As the 2013 Brunellos are finally being released on to the market there is a lot of talk about where it sits amongst the recent great vintages of Brunello. It is no secret since the magical vintage of 2010 it hasn’t been plain sailing for the region with heat spikes in both 2011 and 2012 (as well as frost damage). Drinkers have had to choose carefully with only the most skilful producers being able to off-set difficult growing conditions. Thankfully the weather conditions were more uniform through 2013 and according to Luca Marrone (head winemaker at Poggio Di Sotto) this meant a very even and long growing season preserving freshness in the wine and avoiding heat spikes producing more balanced alcohol levels.
Interestingly he describes it as a ‘excellent old style vintage’ reminiscent of the great vintages of the eighties. He compares the vintage as similar to the very highly rated 1985, 1988 and 1990 indicating that the even, long ripening process has produced wines of great integrity and great ageing potential of at least 20 years.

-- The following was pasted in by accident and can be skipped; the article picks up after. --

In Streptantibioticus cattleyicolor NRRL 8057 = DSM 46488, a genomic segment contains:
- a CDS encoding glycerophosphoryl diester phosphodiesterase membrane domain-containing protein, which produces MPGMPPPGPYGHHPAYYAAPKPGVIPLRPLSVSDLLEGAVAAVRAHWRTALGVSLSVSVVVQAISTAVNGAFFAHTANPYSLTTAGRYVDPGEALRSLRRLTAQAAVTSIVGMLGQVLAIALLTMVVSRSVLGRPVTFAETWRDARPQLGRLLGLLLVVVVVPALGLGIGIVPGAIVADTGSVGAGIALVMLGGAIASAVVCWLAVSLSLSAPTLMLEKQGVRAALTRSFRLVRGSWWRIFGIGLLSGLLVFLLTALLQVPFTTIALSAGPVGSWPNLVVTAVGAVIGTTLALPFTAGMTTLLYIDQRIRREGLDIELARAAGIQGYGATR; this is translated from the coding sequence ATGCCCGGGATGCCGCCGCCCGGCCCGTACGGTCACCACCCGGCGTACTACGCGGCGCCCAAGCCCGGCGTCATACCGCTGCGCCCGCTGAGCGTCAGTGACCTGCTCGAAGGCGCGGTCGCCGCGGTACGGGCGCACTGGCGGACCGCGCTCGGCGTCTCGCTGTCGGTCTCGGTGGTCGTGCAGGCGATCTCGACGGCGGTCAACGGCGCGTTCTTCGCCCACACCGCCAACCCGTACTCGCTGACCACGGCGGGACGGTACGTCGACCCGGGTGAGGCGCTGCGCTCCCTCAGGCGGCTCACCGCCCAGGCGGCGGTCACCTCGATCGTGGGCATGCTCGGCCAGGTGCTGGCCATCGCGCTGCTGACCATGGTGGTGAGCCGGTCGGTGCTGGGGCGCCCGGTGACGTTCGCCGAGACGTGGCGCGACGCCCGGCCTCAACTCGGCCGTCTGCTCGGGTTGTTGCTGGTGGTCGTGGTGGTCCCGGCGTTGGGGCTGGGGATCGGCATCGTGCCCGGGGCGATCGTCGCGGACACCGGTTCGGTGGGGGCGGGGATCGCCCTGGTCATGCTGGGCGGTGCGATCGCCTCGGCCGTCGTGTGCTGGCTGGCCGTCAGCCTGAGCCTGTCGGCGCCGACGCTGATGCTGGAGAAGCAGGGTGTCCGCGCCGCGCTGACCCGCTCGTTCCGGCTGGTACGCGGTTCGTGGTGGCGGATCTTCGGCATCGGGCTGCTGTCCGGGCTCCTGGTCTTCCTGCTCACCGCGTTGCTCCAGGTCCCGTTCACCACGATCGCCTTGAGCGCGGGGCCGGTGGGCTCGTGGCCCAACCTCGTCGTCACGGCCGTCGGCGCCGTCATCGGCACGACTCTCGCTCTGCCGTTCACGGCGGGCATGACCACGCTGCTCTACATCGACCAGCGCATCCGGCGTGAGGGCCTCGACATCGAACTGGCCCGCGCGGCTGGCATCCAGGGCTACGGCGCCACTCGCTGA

Great ageing potential is a recurring theme from winemakers in the region. Filippo Chia winemaker from Romitorio agrees with Di Sotto that the 2013s stand out for their rich yet racy structure with both crisp ripe fruit and backbone of acidity making it a vintage for long-term ageing.
A cold spring meant a late bud burst helping them avoid frost damage (that badly affected 2012). A slow start to the season had some winemakers worried since the grapes for much of the season were behind schedule. The summer was moderate with very few days of extreme heat limited to August. It was a patient wait to the harvest in early October.
Despite the excitement of the vintage in Montalcino, the 2013s still requires drinkers to pick carefully since the region still produces huge variations in quality from producer to producer. There were also rain intervals in September and October which meant a lot of work was necessary in the vineyard throughout the last months leading up to harvest. The challenge of the vintage was keeping mould out of the vineyard, controlling leaf cover and dropping fruit where necessary to reach optimum ripeness. Any winemaker not out in the vineyard at this time would suffer. Filippo Chia calls it a ‘un annata manuale ‘ and by no means a simple vintage.